The principle of more control over our lives is one that we should all fight for.
The growing numbers thrown out of work by the current economic crisis strongly suggests that the market is not the way to deliver it.
Rob Murthwaite, North London
‘Britishness’ is offensive
Esme Choonara’s article on British nationalism was spot on in its rejection of the slogan “British jobs for British workers” (» Who benefits when ‘we’re all in it together’?, 14 February).
The slogan is racist and encourages the British National Party (BNP).
As socialists we have every right to condemn the word “Britishness” when we take a close look at the history of the British Empire.
The British Empire carried out countless imperialist massacres.
Today British foreign policy remains useful to oppressive regimes around the world.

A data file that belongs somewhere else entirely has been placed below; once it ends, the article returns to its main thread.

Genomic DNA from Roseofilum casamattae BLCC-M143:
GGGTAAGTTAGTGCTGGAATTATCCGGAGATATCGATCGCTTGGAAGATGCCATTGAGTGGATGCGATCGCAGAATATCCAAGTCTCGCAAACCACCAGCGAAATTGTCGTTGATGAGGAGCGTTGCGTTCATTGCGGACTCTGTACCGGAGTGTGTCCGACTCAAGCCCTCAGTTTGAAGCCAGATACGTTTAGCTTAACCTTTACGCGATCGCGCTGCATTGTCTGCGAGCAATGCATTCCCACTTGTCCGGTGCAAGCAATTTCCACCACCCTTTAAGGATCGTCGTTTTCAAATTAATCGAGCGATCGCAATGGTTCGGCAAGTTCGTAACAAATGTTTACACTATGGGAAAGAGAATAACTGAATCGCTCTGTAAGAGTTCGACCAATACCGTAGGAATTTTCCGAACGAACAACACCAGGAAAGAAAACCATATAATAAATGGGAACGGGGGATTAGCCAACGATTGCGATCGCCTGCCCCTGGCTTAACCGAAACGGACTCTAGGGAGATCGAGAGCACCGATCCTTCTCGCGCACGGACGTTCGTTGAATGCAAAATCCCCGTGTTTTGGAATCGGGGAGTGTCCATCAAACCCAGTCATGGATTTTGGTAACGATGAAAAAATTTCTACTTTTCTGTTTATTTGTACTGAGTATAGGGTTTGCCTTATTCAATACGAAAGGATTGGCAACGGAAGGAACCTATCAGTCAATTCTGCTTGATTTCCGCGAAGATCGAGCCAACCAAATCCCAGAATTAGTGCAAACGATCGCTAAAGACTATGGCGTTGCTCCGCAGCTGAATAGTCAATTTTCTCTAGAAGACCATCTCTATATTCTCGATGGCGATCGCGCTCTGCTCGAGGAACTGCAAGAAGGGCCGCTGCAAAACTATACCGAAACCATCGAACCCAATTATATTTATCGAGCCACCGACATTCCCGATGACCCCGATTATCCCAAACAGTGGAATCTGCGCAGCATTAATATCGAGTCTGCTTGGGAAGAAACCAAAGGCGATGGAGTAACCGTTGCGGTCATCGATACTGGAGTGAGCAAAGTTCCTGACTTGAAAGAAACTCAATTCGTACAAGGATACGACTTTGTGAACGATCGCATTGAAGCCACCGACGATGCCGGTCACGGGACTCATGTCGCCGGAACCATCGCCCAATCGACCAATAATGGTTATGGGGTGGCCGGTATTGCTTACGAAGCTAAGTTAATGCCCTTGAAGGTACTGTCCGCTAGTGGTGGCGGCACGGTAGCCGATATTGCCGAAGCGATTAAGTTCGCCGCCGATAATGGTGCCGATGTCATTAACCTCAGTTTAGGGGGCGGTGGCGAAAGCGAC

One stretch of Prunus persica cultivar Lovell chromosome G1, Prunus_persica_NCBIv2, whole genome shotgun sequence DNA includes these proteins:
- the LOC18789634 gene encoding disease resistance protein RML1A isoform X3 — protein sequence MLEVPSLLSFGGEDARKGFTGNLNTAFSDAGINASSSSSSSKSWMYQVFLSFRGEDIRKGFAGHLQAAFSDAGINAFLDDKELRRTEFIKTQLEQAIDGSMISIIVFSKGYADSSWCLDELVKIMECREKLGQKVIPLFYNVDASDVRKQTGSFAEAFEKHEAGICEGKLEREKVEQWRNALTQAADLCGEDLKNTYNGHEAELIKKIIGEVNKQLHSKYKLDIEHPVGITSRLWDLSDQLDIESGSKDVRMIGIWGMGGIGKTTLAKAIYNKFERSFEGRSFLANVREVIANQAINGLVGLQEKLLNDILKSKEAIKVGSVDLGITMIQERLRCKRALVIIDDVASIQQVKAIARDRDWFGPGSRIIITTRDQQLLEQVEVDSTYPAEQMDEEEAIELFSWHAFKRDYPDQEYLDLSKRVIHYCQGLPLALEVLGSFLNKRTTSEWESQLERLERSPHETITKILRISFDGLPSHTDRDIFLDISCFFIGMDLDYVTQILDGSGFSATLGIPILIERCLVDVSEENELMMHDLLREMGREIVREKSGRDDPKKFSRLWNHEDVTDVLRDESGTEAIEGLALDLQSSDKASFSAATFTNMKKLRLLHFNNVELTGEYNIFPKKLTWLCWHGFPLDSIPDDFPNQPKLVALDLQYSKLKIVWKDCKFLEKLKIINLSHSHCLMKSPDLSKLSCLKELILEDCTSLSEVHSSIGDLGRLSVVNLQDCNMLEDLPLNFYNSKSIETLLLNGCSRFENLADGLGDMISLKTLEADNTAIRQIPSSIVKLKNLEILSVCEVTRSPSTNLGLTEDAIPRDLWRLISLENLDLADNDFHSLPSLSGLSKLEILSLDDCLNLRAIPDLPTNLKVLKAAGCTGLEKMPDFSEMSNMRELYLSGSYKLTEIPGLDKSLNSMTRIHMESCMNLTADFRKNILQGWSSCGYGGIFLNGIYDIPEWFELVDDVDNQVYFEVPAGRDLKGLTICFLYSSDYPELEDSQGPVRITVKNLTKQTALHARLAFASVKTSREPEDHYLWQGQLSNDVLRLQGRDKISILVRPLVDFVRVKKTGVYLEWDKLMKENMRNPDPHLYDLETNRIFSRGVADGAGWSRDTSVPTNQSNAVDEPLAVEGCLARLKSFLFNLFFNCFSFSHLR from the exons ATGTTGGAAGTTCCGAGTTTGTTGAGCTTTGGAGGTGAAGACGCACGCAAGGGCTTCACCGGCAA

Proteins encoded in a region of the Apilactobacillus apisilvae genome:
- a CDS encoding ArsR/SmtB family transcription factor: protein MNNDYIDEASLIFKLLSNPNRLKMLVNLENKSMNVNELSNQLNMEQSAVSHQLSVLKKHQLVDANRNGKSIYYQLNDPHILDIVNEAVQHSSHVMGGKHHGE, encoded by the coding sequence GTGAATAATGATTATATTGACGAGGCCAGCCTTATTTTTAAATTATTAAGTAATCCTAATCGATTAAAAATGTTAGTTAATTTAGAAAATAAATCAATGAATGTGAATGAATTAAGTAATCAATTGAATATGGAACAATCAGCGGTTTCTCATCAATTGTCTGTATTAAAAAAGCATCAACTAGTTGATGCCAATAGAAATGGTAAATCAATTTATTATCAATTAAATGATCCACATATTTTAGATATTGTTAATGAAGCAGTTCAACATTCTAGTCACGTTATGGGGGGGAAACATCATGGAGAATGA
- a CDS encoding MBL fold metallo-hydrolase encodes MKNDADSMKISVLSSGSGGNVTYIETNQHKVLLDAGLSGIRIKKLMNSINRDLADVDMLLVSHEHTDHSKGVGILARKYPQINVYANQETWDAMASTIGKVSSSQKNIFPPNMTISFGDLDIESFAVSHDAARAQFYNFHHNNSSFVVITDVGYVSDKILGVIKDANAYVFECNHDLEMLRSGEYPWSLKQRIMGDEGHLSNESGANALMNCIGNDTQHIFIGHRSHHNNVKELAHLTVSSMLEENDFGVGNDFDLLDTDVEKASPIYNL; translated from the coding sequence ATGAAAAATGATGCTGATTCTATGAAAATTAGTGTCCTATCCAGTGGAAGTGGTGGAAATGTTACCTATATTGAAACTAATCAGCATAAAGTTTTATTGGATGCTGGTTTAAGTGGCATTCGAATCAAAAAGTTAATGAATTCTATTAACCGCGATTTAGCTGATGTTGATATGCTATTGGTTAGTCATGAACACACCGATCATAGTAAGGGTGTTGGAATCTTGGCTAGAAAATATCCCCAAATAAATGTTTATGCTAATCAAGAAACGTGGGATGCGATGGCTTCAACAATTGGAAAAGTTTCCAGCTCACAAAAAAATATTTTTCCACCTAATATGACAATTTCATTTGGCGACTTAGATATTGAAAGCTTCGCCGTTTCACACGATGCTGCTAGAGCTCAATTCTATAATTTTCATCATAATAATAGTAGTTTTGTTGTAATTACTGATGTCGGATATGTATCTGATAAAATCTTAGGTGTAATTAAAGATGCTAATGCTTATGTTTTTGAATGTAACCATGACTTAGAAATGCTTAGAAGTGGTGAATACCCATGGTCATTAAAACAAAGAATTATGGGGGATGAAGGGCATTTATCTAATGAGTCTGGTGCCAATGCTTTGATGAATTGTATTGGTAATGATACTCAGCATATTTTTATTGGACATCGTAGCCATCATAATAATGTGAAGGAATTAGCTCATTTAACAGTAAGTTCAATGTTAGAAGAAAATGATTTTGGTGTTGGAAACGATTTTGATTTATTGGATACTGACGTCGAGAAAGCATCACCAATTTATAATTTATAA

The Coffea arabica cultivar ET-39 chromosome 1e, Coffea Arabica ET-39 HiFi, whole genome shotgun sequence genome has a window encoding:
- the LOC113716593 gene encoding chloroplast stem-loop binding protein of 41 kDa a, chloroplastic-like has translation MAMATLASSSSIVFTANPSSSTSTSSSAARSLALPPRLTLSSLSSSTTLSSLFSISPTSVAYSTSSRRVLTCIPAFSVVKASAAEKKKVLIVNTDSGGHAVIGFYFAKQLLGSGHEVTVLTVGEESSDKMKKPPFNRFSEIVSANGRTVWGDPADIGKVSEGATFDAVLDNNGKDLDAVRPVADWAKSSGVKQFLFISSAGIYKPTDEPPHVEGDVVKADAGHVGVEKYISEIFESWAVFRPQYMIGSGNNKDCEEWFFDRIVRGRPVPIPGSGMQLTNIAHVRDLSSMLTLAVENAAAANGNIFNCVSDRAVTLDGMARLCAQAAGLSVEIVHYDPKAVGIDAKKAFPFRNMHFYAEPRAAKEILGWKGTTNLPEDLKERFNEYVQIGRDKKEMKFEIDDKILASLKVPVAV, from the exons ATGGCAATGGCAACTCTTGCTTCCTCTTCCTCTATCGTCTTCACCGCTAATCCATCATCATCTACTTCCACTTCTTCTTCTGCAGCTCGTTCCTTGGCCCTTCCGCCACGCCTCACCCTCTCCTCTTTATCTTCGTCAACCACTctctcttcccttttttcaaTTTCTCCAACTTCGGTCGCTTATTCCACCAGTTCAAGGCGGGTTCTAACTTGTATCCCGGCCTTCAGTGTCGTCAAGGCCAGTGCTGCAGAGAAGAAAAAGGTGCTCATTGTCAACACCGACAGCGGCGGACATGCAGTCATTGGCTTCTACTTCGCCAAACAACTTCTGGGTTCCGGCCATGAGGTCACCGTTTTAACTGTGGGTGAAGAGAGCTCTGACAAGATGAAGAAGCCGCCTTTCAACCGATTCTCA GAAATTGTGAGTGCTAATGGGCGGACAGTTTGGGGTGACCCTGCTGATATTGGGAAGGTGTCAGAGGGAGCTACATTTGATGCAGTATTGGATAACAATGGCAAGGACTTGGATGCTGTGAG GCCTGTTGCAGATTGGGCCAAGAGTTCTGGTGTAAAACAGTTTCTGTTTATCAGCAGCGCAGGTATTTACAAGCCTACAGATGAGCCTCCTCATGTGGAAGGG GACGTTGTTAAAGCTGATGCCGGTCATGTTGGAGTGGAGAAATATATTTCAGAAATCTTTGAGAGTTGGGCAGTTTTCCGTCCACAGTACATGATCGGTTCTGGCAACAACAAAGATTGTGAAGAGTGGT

I would like to see the word Britishness – along with the BNP – flushed into the sewers where it belongs.
Charlie Dowthwaite, Barrow-in-Furness
How to make money cheap
Simon Basketter’s column on quantitative easing discussed how the Bank of England is trying to boost the money supply and inject liquidity into the banking system (» What on earth is quantitative easing?,14 March).
But many commentators stress the other role of quantitative easing.
Put crudely, by purchasing bonds the Bank of England drives up their prices. This reduces the “yield” of those bonds because the payments received by bondholders are fixed.
In other words, they receive a smaller percentage of the value of the bond each time they get a payment.
This drives down the cost of borrowing beyond what can be achieved by cutting the Bank of England’s bank interest rate.